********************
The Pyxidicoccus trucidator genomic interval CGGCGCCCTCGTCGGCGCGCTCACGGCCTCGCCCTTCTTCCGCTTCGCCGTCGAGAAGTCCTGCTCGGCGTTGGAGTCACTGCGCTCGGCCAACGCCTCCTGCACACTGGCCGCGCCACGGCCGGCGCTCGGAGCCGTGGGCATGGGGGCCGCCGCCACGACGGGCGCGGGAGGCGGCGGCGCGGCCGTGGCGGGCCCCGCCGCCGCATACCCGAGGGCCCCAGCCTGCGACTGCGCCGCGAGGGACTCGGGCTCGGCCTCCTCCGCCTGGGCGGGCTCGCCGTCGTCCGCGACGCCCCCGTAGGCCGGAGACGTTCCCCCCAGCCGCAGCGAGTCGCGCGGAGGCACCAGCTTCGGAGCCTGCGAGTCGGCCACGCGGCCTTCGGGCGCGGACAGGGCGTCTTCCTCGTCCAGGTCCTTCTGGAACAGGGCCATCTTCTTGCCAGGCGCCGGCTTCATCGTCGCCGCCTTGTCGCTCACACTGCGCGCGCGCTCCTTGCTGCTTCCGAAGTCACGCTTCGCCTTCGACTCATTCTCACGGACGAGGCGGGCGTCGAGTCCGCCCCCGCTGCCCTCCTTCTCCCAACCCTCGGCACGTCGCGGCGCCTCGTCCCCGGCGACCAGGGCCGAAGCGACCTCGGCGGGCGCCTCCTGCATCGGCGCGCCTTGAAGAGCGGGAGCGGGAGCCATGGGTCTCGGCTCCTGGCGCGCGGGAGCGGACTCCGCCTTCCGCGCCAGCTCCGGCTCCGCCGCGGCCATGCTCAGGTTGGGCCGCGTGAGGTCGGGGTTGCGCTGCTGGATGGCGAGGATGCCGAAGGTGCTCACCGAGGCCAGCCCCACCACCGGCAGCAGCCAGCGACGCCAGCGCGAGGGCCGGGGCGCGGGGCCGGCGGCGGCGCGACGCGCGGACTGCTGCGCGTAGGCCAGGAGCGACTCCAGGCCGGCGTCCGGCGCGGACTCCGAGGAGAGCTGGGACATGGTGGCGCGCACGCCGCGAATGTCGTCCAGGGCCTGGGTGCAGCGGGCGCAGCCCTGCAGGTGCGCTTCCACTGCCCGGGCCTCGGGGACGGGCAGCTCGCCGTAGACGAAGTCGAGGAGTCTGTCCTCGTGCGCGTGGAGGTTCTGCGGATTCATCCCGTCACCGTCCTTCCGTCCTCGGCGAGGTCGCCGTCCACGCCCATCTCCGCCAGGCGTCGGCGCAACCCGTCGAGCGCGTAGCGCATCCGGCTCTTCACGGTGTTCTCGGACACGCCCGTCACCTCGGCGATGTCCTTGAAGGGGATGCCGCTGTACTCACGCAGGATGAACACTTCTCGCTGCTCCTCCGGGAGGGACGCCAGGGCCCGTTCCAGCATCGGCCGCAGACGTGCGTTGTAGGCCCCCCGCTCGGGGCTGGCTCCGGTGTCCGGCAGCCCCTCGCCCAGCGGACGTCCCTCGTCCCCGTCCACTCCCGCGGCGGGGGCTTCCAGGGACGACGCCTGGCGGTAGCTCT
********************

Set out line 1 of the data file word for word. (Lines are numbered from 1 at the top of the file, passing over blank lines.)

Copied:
The Pyxidicoccus trucidator genomic interval CGGCGCCCTCGTCGGCGCGCTCACGGCCTCGCCCTTCTTCCGCTTCGCCGTCGAGAAGTCCTGCTCGGCGTTGGAGTCACTGCGCTCGGCCAACGCCTCCTGCACACTGGCCGCGCCACGGCCGGCGCTCGGAGCCGTGGGCATGGGGGCCGCCGCCACGACGGGCGCGGGAGGCGGCGGCGCGGCCGTGGCGGGCCCCGCCGCCGCATACCCGAGGGCCCCAGCCTGCGACTGCGCCGCGAGGGACTCGGGCTCGGCCTCCTCCGCCTGGGCGGGCTCGCCGTCGTCCGCGACGCCCCCGTAGGCCGGAGACGTTCCCCCCAGCCGCAGCGAGTCGCGCGGAGGCACCAGCTTCGGAGCCTGCGAGTCGGCCACGCGGCCTTCGGGCGCGGACAGGGCGTCTTCCTCGTCCAGGTCCTTCTGGAACAGGGCCATCTTCTTGCCAGGCGCCGGCTTCATCGTCGCCGCCTTGTCGCTCACACTGCGCGCGCGCTCCTTGCTGCTTCCGAAGTCACGCTTCGCCTTCGACTCATTCTCACGGACGAGGCGGGCGTCGAGTCCGCCCCCGCTGCCCTCCTTCTCCCAACCCTCGGCACGTCGCGGCGCCTCGTCCCCGGCGACCAGGGCCGAAGCGACCTCGGCGGGCGCCTCCTGCATCGGCGCGCCTTGAAGAGCGGGAGCGGGAGCCATGGGTCTCGGCTCCTGGCGCGCGGGAGCGGACTCCGCCTTCCGCGCCAGCTCCGGCTCCGCCGCGGCCATGCTCAGGTTGGGCCGCGTGAGGTCGGGGTTGCGCTGCTGGATGGCGAGGATGCCGAAGGTGCTCACCGAGGCCAGCCCCACCACCGGCAGCAGCCAGCGACGCCAGCGCGAGGGCCGGGGCGCGGGGCCGGCGGCGGCGCGACGCGCGGACTGCTGCGCGTAGGCCAGGAGCGACTCCAGGCCGGCGTCCGGCGCGGACTCCGAGGAGAGCTGGGACATGGTGGCGCGCACGCCGCGAATGTCGTCCAGGGCCTGGGTGCAGCGGGCGCAGCCCTGCAGGTGCGCTTCCACTGCCCGGGCCTCGGGGACGGGCAGCTCGCCGTAGACGAAGTCGAGGAGTCTGTCCTCGTGCGCGTGGAGGTTCTGCGGATTCATCCCGTCACCGTCCTTCCGTCCTCGGCGAGGTCGCCGTCCACGCCCATCTCCGCCAGGCGTCGGCGCAACCCGTCGAGCGCGTAGCGCATCCGGCTCTTCACGGTGTTCTCGGACACGCCCGTCACCTCGGCGATGTCCTTGAAGGGGATGCCGCTGTACTCACGCAGGATGAACACTTCTCGCTGCTCCTCCGGGAGGGACGCCAGGGCCCGTTCCAGCATCGGCCGCAGACGTGCGTTGTAGGCCCCCCGCTCGGGGCTGGCTCCGGTGTCCGGCAGCCCCTCGCCCAGCGGACGTCCCTCGTCCCCGTCCACTCCCGCGGCGGGGGCTTCCAGGGACGACGCCTGGCGGTAGCTCT